Learn how to use Bcc properly, always check to be sure you didn't hit "reply all," don't look at porn on your work computer and treat all online correspondence with the same respect you would give a term paper. (No "I wud like a job at ur company. Pls msg me if u can help me. LOL. Thx.")
Nothing dies on the internet. This is something we're all learning to deal with together. Unfortunately, you're learning it while you're young and foolish and possibly drunk. I'm glad digital cameras and Facebook and Twitter came after my college years, because as ugly as this photo is, it's definitely not even top ten of awkward photos I wouldn't want on the Internet.
Just remember, when it comes to social media: Be smart, be careful and be sober.
Speaking of technology...
Stop taking so many selfies
Turn the camera around, put your phone in your pocket and just be. Be aware of the world around you. The best journalists are seers -- of things and ideas. You can't see what matters if you're always staring at your own face in the screen of your phone.
The late David Foster Wallace said, in a legendary commencement speech at Kenyon College in 2005, "The real value of a real education ... has almost nothing to do with knowledge, and everything to do with simple awareness; awareness of what is so real and essential, so hidden in plain sight all around us, all the time."
Be aware. Be alive. Stop depending on digital tools to document life. All those photos and videos and Vines are just copies of moments. Write things down. Analyze them. Understand them. Years from now you'll want more than just a snapshot, you'll want an explanation, an exploration, maybe even a reminder of that person or thing that was just off-screen, not captured in the photo but as much a part of the moment as anything that was.
Don't read the comments
If you really need feedback on your work, get it from people you can look in the eyes. (This is easier said than done; I'm still working on it.)
Creativity is a choice
In college a full day is about two or three classes, tops. This ridiculously soft schedule leaves you with plenty of time to practice your guitar, read a collection of poems, write in your journal, listen to the entire three-hour Dave Matthews at Bailey Hall live show and have deep, meaningful conversations with friends.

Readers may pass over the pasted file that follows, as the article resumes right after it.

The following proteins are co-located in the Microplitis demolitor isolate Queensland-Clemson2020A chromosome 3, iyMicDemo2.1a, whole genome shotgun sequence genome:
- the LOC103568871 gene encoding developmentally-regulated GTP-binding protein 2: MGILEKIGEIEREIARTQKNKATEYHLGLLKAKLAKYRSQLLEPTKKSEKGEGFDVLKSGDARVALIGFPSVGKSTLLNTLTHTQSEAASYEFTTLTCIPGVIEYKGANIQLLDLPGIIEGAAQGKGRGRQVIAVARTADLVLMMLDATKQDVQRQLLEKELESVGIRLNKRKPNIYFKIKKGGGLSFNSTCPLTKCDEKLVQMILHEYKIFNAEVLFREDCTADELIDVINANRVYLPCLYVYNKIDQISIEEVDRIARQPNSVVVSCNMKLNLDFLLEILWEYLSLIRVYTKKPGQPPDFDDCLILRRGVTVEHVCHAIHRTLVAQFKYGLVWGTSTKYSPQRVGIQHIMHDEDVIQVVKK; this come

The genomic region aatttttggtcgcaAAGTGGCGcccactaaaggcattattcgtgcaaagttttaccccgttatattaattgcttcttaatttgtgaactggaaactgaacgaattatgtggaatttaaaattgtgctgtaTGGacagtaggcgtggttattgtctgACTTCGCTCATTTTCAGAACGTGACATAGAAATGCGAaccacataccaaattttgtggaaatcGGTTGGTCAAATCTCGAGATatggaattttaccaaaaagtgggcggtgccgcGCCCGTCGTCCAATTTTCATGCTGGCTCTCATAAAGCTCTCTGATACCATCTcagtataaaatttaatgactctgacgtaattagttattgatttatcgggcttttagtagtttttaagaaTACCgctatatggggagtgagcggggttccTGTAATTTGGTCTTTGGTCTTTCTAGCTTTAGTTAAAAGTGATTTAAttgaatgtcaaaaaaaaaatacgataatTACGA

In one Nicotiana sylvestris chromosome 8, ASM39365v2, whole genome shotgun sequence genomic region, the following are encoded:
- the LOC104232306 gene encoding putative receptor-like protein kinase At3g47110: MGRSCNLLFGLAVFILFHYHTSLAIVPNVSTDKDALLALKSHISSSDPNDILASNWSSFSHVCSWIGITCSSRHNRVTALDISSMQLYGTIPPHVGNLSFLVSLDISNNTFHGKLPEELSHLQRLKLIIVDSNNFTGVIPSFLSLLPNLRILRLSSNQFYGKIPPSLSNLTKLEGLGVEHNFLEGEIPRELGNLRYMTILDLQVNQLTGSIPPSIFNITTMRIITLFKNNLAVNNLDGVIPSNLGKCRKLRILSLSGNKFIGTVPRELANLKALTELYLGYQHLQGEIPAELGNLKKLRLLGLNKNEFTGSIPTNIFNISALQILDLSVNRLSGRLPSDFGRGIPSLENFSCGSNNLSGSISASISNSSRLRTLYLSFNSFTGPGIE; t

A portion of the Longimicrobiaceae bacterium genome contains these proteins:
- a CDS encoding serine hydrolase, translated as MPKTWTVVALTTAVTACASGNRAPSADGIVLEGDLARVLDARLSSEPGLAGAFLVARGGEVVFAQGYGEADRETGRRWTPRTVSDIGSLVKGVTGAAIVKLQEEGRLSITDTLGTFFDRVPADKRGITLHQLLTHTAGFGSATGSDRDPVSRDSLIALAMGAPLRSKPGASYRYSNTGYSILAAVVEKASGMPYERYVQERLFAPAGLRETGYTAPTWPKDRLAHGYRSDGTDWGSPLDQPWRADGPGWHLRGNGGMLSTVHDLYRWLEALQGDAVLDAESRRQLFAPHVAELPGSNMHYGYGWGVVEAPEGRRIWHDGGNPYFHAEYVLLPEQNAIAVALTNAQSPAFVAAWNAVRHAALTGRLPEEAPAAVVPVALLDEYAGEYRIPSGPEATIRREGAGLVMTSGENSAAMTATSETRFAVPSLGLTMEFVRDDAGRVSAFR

As a working journalist, any hours not spent writing, shooting, interviewing or transcribing will be spent reading stories and watching games, press conferences, feature stories and highlight shows. No matter how dedicated you are you'll never feel like you know enough. Because of this crippling fear, you'll abandon all of the creative pursuits that used to feed your soul.
But those outside interests and influences will help your work. Fight to keep them. If you don't let new ideas in, you won't put new ideas out. You'll just end up regurgitating the work you see other writers writing and puppeting the bits you see other anchors doing. Don't become one-note.
Neil Gaiman said, at the 2012 University of the Arts in Philadelphia commencement: "Now go, and make interesting mistakes. Make amazing mistakes. Make glorious and fantastic mistakes. Break rules. Leave the world more interesting for your being here. Make good art."
It's simple and it's obvious but it's so important: Be kind to your subjects. Be kind to your sources. Be kind to your bosses and your coworkers and your assistants. Be kind to your competition -- in this industry they may very well be your teammates soon. Be kind to your friends and your lovers and your family. Be kind to yourself.
Even if you are bold and pushy and ambitious and confident and odd and challenging, if you let kindness lead you, you will be embraced, and not hated, for all those things.
To quote Conan O'Brien, once again: "If you work really hard, and you're kind, amazing things will happen."